More than likely, you have witnessed the church’s silence on mental illness firsthand. If your church is anything like mine, you hear lots of requests during Sunday services to pray for “Aunt Judy who’s having surgery next week” or for “My neighbor who just found out she has cancer.” But you rarely hear prayer requests for someone who is clinically depressed or hospitalized for mental illness or struggling to pay for out-of-pocket therapists. We do not talk about the father with a newly diagnosed panic disorder or about the teen who tried to take his own life. Few people share these stories because we have not established the necessary bonds of trust within our congregations. Our churches don’t feel safe, or perhaps aren’t safe, for these concerns. We have work to do.
—Elizabeth Hagan, Brave Church: Tackling Tough Topics Together (Upper Room Books, 2021)
What might it look like for your faith community to build trust and enable more honest conversation about mental illness? Join the conversation.
And those who know your name put their trust in you,
for you, O LORD, have not forsaken those who seek you.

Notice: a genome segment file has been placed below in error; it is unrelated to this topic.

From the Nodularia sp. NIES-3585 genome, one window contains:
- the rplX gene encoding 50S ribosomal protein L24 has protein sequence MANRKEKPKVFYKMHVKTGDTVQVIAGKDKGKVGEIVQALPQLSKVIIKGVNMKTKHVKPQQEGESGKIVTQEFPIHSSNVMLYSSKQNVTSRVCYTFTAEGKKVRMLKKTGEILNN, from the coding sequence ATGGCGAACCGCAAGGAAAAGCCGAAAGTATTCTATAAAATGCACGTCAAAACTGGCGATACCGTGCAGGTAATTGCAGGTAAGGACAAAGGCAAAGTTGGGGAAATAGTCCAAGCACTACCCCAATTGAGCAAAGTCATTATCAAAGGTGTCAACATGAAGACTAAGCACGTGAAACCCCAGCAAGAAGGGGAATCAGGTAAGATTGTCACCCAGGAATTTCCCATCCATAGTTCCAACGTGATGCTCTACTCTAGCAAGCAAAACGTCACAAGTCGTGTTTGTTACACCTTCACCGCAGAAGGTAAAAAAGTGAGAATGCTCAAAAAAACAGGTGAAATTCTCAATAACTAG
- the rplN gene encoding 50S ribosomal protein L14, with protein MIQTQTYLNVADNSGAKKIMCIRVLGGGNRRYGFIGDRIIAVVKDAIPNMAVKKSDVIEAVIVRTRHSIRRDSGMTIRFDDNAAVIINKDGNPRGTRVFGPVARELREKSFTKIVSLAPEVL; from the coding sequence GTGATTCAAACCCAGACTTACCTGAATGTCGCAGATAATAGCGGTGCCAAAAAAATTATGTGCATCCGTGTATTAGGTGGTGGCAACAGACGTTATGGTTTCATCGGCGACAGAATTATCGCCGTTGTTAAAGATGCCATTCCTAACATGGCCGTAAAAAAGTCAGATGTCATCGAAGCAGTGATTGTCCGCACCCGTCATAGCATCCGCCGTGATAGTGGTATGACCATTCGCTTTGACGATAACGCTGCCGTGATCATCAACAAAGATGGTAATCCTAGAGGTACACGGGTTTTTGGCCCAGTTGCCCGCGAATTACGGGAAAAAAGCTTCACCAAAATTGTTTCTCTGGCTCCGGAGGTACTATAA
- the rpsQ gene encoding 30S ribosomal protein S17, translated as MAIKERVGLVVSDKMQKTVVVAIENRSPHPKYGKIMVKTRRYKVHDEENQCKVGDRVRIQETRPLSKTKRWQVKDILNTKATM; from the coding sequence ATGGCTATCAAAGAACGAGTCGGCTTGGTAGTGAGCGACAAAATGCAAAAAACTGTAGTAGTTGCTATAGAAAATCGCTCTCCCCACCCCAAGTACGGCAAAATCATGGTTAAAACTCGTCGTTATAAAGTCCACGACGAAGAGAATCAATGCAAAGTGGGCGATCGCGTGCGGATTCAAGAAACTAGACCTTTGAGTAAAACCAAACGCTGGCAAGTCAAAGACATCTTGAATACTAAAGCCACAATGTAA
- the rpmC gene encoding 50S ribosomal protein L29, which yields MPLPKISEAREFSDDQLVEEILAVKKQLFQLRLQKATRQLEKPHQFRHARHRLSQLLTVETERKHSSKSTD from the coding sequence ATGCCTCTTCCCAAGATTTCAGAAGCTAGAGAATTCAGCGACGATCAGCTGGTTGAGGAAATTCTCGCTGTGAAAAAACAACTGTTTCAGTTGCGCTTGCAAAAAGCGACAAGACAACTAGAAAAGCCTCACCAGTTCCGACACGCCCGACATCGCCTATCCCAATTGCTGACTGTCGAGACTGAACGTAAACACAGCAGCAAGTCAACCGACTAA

—Psalm 9:10 (NRSV)
Prayer for the Week
Lord, grant me the patience and grace to listen, the courage and wisdom to question and speak; and the bravery to create safe space for tough topics.
Submit your prayer to The Upper Room.
Churches are not immune to violence, as we have seen from shootings at houses of worship across the nation. The challenge for faith communities is how to prepare for and respond to potential violence. In Whom Shall I Fear? Urgent Questions for Christians in an Age of Violence, author Rosalind Hughes asks congregational leaders to examine whether their operational and security policies are consistent with gospel values. Learn more here.
(Courtesy of Vanderbilt Divinity Library)
Looking for lectionary-based resources? Learn more about The Upper Room Disciplines.